The Hills of California
Sonia Friedman Productions and Neal Street Productions
Harold Pinter Theatre
It is the boiling hot summer of 1976 in a Blackpool guesthouse where the rooms are named after the states of the USA. Upstairs, its owner, Veronica, is dying from a virulent and painful stomach cancer, cared for by her unmarried daughter Jill (Helena Wilson), who has stayed with her mother helping to run the place.
Jill’s sisters, bossy, resentful Gloria (Leanne Best) and lively but easily bored Ruby (Ophelia Lovibond), have arrived. The eldest, Joan, is supposed to be on her way from California but her plane has been cancelled. Is that just an excuse, will she really come? She has hardly made any contact in twenty years, never replied to the hundreds of letters Veronica wrote to her.
Supportive district nurse Penny (Natasha Maggi) has hinted at medical help that could end Veronica’s suffering. Should they call one of the doctors whom she has mentioned? Jill insists Joan will come and they must wait for her arrival before deciding.
But this isn’t a play about euthanasia; it is a picture of sibling relationships and dreams that aren’t realised, about untruths and the weight of the past in the shadows of the floors above designer Rob Howell’s carefully detailed residents’ parlour with its straw-roofed bar, up the staircases that climb out of sight and that turn, like those at Hogwarts, to reveal the family parlour behind it and take time back twenty years.
In the 1950s in the parlour of “Seaview”, so called though from nowhere can the sea be seen, a younger Veronica (an entirely convincing Laura Donnelly) is training her daughters to be a close-harmony quartet moulded on the Andrews Sisters. As they demonstrate to Luther St John (Corey Johnson), an American agent who is in Blackpool, their mother has done a good job. Young Gloria, Ruby, Gloria and Joan (Nancy Allsop, Nicola Turner, Sophia Ally and Lara Mcdonnell) are talented, but tastes are changing, the future is Elvis, St John is only interested in Joan, the eldest.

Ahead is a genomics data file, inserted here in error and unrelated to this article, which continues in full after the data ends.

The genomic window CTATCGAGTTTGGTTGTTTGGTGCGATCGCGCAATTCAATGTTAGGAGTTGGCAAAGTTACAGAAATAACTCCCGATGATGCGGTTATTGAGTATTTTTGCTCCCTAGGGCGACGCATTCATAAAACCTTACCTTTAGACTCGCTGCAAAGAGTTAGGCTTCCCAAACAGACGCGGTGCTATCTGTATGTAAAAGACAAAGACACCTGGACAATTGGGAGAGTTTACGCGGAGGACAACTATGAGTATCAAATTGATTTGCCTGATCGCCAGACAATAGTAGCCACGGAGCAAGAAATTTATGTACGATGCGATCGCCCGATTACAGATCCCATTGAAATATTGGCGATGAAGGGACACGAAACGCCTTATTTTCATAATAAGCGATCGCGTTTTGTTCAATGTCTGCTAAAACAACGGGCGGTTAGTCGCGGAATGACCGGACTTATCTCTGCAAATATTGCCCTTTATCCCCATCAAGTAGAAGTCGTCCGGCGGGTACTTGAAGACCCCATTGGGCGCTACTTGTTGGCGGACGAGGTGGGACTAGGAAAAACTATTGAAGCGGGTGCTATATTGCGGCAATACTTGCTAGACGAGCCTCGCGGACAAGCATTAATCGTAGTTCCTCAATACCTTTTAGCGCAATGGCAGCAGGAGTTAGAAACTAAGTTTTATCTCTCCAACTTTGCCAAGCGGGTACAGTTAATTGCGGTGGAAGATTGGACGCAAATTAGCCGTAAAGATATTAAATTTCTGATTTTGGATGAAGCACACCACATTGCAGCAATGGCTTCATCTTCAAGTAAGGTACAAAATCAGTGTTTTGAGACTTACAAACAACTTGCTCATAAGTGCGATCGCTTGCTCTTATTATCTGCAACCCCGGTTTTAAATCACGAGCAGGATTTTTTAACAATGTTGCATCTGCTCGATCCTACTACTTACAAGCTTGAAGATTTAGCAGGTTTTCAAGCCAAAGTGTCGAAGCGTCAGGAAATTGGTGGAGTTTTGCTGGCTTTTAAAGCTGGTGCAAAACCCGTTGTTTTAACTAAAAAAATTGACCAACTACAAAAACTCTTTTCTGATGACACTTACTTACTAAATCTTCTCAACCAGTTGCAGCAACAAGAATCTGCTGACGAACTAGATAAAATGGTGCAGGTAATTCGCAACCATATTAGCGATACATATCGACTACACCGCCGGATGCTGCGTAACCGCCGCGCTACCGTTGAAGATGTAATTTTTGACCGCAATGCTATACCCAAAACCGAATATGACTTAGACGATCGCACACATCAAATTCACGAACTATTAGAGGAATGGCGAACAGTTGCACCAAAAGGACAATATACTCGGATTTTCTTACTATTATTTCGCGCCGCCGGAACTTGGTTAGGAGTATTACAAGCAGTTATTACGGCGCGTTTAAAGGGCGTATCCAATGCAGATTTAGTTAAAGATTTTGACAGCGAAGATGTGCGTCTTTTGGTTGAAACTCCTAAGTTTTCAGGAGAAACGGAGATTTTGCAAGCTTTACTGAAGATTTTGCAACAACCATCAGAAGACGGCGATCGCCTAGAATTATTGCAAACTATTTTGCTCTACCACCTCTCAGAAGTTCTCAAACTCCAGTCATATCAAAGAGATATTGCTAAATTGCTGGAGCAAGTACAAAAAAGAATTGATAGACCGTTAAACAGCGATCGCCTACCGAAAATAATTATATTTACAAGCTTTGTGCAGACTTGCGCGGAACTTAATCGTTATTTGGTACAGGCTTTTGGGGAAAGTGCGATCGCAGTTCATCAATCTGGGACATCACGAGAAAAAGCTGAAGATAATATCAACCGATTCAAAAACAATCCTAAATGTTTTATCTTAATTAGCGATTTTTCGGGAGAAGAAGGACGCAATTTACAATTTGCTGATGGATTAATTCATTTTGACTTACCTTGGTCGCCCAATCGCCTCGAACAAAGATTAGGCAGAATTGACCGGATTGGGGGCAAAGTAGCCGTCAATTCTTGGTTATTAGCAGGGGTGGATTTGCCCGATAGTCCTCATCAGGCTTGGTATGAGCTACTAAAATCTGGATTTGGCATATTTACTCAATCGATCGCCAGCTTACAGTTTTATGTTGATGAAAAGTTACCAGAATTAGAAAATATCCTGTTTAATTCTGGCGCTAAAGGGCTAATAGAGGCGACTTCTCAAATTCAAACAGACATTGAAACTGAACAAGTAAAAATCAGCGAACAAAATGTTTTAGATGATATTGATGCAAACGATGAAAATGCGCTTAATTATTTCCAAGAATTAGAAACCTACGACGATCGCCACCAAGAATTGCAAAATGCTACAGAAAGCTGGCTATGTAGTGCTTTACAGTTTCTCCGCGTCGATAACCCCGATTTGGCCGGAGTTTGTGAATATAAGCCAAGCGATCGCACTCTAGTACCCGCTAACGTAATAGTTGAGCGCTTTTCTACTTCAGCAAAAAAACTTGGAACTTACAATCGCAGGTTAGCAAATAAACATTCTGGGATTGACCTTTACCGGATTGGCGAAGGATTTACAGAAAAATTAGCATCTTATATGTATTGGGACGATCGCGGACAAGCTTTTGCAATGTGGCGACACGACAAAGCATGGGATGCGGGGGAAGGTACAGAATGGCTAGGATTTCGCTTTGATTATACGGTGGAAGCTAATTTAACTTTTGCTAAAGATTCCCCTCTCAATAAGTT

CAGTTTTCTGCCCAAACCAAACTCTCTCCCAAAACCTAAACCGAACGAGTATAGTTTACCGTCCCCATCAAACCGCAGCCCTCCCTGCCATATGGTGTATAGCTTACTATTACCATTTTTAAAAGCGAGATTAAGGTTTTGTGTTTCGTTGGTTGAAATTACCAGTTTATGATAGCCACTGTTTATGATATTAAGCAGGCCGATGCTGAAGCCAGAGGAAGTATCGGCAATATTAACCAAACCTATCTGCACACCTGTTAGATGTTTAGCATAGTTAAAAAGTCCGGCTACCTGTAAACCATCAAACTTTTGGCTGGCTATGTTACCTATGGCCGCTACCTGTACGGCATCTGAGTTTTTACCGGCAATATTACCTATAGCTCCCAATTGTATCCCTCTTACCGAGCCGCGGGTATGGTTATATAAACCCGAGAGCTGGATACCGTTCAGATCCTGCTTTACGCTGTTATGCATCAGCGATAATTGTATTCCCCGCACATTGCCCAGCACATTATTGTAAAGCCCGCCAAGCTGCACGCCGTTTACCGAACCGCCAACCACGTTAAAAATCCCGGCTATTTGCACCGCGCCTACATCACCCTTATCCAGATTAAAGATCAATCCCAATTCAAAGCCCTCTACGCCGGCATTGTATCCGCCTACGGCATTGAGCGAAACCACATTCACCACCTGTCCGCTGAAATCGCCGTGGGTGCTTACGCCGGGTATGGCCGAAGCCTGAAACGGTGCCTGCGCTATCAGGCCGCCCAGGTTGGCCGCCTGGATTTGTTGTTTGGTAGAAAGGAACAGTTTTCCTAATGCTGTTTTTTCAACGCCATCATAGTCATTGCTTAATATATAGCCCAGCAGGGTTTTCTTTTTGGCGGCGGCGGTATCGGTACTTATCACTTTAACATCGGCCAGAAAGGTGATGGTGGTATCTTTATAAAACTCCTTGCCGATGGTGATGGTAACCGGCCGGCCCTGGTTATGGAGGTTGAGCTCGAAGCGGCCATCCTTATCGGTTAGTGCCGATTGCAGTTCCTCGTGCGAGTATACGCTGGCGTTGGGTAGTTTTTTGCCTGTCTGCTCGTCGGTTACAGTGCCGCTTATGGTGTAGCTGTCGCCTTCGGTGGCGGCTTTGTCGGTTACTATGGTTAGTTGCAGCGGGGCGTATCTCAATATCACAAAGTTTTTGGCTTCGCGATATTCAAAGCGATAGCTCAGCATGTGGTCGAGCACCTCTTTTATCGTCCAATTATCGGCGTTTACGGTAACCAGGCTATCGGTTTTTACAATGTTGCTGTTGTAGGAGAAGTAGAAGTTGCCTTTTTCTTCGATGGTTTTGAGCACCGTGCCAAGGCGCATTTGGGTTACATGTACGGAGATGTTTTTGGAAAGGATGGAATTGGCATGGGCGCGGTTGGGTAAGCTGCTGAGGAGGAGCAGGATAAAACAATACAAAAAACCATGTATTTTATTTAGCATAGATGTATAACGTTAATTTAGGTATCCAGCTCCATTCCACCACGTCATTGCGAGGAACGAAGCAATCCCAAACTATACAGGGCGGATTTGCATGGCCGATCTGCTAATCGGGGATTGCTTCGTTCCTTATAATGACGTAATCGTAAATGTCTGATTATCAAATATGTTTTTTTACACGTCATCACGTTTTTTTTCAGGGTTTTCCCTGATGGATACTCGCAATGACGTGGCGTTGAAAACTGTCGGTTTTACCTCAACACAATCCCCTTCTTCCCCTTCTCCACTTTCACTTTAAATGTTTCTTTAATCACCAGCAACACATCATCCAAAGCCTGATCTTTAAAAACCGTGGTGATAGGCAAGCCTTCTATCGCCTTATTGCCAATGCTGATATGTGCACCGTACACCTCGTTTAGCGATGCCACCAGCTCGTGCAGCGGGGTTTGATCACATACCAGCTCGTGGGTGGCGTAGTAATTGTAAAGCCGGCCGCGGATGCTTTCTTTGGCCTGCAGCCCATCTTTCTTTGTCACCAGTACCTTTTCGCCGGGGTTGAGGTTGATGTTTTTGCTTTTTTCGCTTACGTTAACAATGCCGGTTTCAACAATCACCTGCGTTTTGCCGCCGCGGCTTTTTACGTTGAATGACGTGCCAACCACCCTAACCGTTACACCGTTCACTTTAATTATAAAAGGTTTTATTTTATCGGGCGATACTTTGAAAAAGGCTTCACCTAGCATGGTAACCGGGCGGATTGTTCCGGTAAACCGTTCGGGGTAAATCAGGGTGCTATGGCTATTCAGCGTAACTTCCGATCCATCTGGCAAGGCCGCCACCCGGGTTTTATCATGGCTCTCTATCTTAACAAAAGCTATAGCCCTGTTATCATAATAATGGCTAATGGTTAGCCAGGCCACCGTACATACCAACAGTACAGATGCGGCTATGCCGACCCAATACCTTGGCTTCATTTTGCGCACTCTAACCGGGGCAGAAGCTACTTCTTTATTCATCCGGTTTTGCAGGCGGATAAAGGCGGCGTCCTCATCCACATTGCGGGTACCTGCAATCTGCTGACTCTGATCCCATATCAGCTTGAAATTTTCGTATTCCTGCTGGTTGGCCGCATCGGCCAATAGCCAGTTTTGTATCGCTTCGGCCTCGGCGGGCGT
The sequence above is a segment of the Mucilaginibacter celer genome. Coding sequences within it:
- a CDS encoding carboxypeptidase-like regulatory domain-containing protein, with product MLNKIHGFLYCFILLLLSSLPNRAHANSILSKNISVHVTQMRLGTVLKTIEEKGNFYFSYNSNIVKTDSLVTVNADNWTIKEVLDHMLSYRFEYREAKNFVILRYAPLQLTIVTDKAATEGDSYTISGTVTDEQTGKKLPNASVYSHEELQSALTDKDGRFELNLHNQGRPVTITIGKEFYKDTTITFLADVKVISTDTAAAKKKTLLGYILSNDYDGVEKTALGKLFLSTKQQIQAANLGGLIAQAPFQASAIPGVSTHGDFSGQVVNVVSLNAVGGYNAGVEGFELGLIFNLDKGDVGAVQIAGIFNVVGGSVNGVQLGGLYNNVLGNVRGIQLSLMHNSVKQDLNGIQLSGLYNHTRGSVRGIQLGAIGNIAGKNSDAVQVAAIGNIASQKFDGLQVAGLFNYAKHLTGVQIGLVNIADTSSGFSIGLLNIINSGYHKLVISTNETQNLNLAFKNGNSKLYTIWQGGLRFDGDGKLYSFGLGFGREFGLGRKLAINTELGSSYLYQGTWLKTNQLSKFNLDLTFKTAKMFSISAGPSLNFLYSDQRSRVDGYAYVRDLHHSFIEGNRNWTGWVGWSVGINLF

The girls' singing and tap enliven the actiion and not only in the '50s scenes; decades later, their adult selves still retain muscle memory, but there is a painfully dark side to this story. Young and old, the sisters take the stage with the men pushed into the background, providing some quirky humour, as with Shaun Dooley as Mr Halliwell, who can’t stop telling bad jokes, or a resident who, coming home from work, takes a short cut using the back door and comes through the family quarters. Veronica makes him retreat and go round the long way; it's quite a time after that he comes through the front door and makes his way upstairs.
According to Jill, Joan was always her Veronica’s daughter, that’s why it is important she turn up in time, but perhaps that’s not the reason she needs to see her. The Webbs Sisters never became the music stars, though Joan did go to America. Jez Butterworth’s play is long, but Sam Mendes’s production holds the attention in a story that ranges from Variety and child abuse to the way that a jukebox works.
We don’t learn the truth about what happened to the girls’ father. Veronica claims he was a soldier killed in the war but tells a string of versions of how he died, but they do find out what happened to Joan. Though told in rather a rush, it allows Laura Donnelly to give another stunning performance as grown-up Joan as well as playing her 1950s mother.
Reviewer: Howard Loxton